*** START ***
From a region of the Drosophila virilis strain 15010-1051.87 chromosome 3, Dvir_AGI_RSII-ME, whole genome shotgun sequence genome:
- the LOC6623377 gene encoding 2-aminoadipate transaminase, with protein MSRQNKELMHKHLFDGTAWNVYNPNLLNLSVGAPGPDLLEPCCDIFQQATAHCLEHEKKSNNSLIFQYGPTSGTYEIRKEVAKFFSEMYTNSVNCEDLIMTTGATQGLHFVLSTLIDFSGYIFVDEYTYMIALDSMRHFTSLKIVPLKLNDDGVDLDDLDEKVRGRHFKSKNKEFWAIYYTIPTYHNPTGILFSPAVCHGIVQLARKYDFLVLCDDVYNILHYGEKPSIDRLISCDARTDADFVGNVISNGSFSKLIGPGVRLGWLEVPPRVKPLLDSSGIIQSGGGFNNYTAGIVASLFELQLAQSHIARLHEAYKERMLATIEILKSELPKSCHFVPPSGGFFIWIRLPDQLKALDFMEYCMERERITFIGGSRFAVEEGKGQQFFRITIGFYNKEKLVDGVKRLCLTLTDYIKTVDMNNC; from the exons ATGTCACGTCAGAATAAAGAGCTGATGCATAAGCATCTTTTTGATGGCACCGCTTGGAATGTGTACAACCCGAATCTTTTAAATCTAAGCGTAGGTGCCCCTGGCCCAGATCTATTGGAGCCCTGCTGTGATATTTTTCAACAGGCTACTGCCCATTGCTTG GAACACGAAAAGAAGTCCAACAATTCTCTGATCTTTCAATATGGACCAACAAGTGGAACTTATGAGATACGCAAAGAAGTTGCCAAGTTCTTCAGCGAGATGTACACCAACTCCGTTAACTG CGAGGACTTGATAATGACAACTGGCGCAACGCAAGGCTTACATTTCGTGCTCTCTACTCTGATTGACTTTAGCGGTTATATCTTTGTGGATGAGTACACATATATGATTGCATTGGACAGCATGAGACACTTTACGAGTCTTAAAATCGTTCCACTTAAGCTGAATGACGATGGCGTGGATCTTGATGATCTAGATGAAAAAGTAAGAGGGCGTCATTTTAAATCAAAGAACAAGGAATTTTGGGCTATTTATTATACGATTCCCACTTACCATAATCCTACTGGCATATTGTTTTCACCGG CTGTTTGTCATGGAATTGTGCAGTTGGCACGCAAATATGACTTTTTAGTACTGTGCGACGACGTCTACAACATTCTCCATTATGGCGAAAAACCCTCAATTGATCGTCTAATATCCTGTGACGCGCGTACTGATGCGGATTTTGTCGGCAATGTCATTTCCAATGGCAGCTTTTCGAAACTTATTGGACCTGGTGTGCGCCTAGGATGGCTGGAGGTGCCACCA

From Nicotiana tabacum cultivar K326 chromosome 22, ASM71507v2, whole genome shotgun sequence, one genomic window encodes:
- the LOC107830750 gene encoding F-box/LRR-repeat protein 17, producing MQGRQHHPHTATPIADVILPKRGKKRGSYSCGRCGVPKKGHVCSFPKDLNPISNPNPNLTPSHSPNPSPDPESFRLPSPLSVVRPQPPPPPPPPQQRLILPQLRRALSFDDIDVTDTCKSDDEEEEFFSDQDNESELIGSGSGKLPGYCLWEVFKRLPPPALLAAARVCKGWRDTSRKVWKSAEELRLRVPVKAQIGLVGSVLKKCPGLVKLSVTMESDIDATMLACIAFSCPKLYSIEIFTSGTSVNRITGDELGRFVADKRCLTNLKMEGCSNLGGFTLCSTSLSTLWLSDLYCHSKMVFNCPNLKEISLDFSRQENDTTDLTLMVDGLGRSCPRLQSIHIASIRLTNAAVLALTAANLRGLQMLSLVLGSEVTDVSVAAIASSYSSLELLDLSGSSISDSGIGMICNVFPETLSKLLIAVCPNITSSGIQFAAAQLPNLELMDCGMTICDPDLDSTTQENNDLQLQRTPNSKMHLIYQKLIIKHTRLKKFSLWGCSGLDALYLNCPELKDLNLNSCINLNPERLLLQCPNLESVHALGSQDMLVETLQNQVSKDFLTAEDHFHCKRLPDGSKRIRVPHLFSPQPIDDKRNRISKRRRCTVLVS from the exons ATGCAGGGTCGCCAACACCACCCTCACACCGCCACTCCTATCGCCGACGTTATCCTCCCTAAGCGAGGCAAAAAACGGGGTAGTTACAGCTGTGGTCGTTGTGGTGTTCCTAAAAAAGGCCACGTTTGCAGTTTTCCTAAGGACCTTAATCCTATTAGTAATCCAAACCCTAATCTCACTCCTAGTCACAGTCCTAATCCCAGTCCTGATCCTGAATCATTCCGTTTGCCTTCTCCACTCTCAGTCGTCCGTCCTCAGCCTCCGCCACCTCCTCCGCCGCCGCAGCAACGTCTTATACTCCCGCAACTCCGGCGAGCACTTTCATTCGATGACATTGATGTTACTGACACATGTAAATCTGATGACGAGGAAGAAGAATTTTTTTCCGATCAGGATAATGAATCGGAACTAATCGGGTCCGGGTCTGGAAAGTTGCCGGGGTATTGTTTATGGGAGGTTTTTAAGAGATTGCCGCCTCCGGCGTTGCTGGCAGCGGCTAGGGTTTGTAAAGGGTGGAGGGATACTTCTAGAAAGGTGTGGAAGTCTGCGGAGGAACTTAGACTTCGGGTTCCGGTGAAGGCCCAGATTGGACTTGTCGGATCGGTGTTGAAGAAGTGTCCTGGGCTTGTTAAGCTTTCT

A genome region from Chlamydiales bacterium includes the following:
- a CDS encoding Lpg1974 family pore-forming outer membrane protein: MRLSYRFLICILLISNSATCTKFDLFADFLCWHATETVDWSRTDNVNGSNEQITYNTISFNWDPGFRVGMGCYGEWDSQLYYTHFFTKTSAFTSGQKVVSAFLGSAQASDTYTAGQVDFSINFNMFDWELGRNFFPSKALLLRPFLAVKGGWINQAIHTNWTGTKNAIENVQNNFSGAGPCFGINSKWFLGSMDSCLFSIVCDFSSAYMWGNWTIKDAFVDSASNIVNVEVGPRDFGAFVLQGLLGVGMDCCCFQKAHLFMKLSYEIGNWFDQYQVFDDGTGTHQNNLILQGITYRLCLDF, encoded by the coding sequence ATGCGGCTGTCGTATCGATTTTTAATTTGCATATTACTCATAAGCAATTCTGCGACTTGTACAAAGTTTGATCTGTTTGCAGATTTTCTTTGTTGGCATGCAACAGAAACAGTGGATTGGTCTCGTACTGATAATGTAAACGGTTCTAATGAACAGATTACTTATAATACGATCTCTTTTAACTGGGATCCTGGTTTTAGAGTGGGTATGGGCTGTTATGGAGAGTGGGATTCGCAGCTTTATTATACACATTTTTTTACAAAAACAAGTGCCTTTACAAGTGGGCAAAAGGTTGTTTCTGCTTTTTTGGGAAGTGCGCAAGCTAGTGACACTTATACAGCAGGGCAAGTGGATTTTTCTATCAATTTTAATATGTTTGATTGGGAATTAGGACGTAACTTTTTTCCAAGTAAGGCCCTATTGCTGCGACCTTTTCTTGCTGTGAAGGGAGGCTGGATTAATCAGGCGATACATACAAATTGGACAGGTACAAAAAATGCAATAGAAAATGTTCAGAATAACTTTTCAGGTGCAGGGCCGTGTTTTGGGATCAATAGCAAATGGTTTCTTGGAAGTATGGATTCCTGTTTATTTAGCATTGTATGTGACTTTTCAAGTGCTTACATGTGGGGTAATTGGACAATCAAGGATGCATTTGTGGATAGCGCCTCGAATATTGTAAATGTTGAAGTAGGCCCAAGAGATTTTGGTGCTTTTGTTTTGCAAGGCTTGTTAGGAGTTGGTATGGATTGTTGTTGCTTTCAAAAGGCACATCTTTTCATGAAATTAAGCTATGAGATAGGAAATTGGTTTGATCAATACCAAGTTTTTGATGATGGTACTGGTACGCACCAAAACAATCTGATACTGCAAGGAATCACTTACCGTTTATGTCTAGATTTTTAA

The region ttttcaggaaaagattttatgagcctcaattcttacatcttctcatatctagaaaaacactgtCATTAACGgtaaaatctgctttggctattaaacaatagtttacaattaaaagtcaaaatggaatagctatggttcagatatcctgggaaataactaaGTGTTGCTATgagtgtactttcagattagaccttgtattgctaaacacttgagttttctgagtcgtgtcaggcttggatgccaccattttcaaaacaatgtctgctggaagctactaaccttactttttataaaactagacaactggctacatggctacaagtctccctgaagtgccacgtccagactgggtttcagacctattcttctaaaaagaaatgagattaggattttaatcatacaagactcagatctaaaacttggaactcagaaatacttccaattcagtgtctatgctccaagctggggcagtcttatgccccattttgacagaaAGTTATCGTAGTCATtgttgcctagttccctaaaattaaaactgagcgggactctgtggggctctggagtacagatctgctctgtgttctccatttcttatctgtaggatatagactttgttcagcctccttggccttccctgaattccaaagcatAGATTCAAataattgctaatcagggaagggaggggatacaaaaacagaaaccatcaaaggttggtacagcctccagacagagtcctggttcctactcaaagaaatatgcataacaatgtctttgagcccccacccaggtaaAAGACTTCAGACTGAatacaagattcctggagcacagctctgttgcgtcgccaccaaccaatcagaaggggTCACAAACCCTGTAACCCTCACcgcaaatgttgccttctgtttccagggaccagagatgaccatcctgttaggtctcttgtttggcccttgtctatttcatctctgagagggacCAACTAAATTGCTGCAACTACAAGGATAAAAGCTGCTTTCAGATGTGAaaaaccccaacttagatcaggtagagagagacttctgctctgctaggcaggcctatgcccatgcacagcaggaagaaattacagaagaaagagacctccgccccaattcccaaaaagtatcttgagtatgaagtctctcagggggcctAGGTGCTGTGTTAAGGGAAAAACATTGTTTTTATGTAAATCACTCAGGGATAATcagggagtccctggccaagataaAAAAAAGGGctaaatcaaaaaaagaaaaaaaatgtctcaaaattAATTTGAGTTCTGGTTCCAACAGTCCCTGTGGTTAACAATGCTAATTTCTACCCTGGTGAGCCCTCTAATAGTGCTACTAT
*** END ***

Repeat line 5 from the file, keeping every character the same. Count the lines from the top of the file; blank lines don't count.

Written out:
A genome region from Chlamydiales bacterium includes the following: